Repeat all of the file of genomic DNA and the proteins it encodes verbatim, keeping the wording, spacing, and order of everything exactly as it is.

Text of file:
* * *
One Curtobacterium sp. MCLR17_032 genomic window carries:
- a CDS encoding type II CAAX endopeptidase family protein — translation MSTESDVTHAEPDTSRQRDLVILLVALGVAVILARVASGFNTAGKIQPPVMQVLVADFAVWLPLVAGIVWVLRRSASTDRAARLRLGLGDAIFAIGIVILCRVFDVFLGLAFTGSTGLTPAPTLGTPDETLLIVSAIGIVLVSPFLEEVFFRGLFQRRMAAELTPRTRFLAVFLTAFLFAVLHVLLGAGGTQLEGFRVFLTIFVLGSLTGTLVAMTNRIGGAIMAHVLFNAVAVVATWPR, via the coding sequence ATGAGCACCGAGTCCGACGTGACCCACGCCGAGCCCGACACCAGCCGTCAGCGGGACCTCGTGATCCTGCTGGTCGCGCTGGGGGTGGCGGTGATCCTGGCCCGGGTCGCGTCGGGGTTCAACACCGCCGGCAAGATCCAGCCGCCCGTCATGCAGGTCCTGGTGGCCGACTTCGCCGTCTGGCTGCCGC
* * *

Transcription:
One Curtobacterium sp. MCLR17_032 genomic window carries:
- a CDS encoding type II CAAX endopeptidase family protein — translation MSTESDVTHAEPDTSRQRDLVILLVALGVAVILARVASGFNTAGKIQPPVMQVLVADFAVWLPLVAGIVWVLRRSASTDRAARLRLGLGDAIFAIGIVILCRVFDVFLGLAFTGSTGLTPAPTLGTPDETLLIVSAIGIVLVSPFLEEVFFRGLFQRRMAAELTPRTRFLAVFLTAFLFAVLHVLLGAGGTQLEGFRVFLTIFVLGSLTGTLVAMTNRIGGAIMAHVLFNAVAVVATWPR, via the coding sequence ATGAGCACCGAGTCCGACGTGACCCACGCCGAGCCCGACACCAGCCGTCAGCGGGACCTCGTGATCCTGCTGGTCGCGCTGGGGGTGGCGGTGATCCTGGCCCGGGTCGCGTCGGGGTTCAACACCGCCGGCAAGATCCAGCCGCCCGTCATGCAGGTCCTGGTGGCCGACTTCGCCGTCTGGCTGCCGC